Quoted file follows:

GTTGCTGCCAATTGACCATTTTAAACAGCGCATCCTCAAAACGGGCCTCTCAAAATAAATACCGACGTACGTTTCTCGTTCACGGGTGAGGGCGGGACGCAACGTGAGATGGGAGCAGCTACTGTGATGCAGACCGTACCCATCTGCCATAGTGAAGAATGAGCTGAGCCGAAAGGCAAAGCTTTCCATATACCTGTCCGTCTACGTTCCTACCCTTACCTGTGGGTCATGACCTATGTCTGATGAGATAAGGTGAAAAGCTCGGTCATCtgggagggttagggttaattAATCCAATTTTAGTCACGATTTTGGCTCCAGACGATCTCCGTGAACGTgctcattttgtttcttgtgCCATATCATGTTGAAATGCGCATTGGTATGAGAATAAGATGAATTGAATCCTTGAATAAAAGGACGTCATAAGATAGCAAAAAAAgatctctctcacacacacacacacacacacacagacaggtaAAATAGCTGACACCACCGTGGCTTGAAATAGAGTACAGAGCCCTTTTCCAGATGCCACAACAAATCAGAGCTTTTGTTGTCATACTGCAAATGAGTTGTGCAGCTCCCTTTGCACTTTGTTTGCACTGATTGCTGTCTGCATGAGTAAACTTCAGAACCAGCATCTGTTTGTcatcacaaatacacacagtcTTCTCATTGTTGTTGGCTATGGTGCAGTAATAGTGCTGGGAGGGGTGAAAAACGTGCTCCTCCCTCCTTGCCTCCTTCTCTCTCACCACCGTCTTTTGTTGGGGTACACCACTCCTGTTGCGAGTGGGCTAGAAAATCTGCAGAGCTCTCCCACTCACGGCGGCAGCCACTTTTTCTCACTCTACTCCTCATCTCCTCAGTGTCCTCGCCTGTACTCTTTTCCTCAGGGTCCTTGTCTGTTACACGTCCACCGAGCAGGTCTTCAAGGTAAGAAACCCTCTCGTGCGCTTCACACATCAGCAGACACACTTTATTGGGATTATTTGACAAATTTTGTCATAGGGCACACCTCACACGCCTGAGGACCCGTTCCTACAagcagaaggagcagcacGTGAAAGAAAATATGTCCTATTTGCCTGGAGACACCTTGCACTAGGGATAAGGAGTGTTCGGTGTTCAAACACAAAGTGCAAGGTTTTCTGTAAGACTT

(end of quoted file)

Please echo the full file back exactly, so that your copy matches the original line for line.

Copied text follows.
GTTGCTGCCAATTGACCATTTTAAACAGCGCATCCTCAAAACGGGCCTCTCAAAATAAATACCGACGTACGTTTCTCGTTCACGGGTGAGGGCGGGACGCAACGTGAGATGGGAGCAGCTACTGTGATGCAGACCGTACCCATCTGCCATAGTGAAGAATGAGCTGAGCCGAAAGGCAAAGCTTTCCATATACCTGTCCGTCTACGTTCCTACCCTTACCTGTGGGTCATGACCTATGTCTGATGAGATAAGGTGAAAAGCTCGGTCATCtgggagggttagggttaattAATCCAATTTTAGTCACGATTTTGGCTCCAGACGATCTCCGTGAACGTgctcattttgtttcttgtgCCATATCATGTTGAAATGCGCATTGGTATGAGAATAAGATGAATTGAATCCTTGAATAAAAGGACGTCATAAGATAGCAAAAAAAgatctctctcacacacacacacacacacacacagacaggtaAAATAGCTGACACCACCGTGGCTTGAAATAGAGTACAGAGCCCTTTTCCAGATGCCACAACAAATCAGAGCTTTTGTTGTCATACTGCAAATGAGTTGTGCAGCTCCCTTTGCACTTTGTTTGCACTGATTGCTGTCTGCATGAGTAAACTTCAGAACCAGCATCTGTTTGTcatcacaaatacacacagtcTTCTCATTGTTGTTGGCTATGGTGCAGTAATAGTGCTGGGAGGGGTGAAAAACGTGCTCCTCCCTCCTTGCCTCCTTCTCTCTCACCACCGTCTTTTGTTGGGGTACACCACTCCTGTTGCGAGTGGGCTAGAAAATCTGCAGAGCTCTCCCACTCACGGCGGCAGCCACTTTTTCTCACTCTACTCCTCATCTCCTCAGTGTCCTCGCCTGTACTCTTTTCCTCAGGGTCCTTGTCTGTTACACGTCCACCGAGCAGGTCTTCAAGGTAAGAAACCCTCTCGTGCGCTTCACACATCAGCAGACACACTTTATTGGGATTATTTGACAAATTTTGTCATAGGGCACACCTCACACGCCTGAGGACCCGTTCCTACAagcagaaggagcagcacGTGAAAGAAAATATGTCCTATTTGCCTGGAGACACCTTGCACTAGGGATAAGGAGTGTTCGGTGTTCAAACACAAAGTGCAAGGTTTTCTGTAAGACTT